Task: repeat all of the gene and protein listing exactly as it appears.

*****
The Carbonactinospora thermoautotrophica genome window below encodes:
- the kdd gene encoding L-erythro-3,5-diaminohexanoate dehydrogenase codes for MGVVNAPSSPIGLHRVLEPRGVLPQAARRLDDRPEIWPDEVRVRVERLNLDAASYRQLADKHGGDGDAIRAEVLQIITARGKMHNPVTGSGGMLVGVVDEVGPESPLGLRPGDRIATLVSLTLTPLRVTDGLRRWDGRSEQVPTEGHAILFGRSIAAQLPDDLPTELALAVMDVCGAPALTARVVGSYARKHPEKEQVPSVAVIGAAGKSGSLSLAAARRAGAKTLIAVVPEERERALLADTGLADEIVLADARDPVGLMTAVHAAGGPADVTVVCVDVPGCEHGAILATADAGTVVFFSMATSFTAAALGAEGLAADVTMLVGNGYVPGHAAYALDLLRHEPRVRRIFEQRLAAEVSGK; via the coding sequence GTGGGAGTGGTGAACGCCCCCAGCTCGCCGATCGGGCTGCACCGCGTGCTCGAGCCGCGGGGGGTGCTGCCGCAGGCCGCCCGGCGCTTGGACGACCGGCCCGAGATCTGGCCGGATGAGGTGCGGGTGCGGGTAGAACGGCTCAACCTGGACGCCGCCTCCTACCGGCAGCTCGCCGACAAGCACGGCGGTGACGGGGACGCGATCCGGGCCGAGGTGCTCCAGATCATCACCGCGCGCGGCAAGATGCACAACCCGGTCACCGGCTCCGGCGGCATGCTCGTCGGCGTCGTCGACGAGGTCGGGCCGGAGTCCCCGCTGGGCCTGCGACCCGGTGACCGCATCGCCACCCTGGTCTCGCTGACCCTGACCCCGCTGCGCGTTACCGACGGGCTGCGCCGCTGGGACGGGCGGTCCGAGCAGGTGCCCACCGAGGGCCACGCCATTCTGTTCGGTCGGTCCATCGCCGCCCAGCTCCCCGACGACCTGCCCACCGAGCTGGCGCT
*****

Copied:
The Carbonactinospora thermoautotrophica genome window below encodes:
- the kdd gene encoding L-erythro-3,5-diaminohexanoate dehydrogenase codes for MGVVNAPSSPIGLHRVLEPRGVLPQAARRLDDRPEIWPDEVRVRVERLNLDAASYRQLADKHGGDGDAIRAEVLQIITARGKMHNPVTGSGGMLVGVVDEVGPESPLGLRPGDRIATLVSLTLTPLRVTDGLRRWDGRSEQVPTEGHAILFGRSIAAQLPDDLPTELALAVMDVCGAPALTARVVGSYARKHPEKEQVPSVAVIGAAGKSGSLSLAAARRAGAKTLIAVVPEERERALLADTGLADEIVLADARDPVGLMTAVHAAGGPADVTVVCVDVPGCEHGAILATADAGTVVFFSMATSFTAAALGAEGLAADVTMLVGNGYVPGHAAYALDLLRHEPRVRRIFEQRLAAEVSGK; via the coding sequence GTGGGAGTGGTGAACGCCCCCAGCTCGCCGATCGGGCTGCACCGCGTGCTCGAGCCGCGGGGGGTGCTGCCGCAGGCCGCCCGGCGCTTGGACGACCGGCCCGAGATCTGGCCGGATGAGGTGCGGGTGCGGGTAGAACGGCTCAACCTGGACGCCGCCTCCTACCGGCAGCTCGCCGACAAGCACGGCGGTGACGGGGACGCGATCCGGGCCGAGGTGCTCCAGATCATCACCGCGCGCGGCAAGATGCACAACCCGGTCACCGGCTCCGGCGGCATGCTCGTCGGCGTCGTCGACGAGGTCGGGCCGGAGTCCCCGCTGGGCCTGCGACCCGGTGACCGCATCGCCACCCTGGTCTCGCTGACCCTGACCCCGCTGCGCGTTACCGACGGGCTGCGCCGCTGGGACGGGCGGTCCGAGCAGGTGCCCACCGAGGGCCACGCCATTCTGTTCGGTCGGTCCATCGCCGCCCAGCTCCCCGACGACCTGCCCACCGAGCTGGCGCT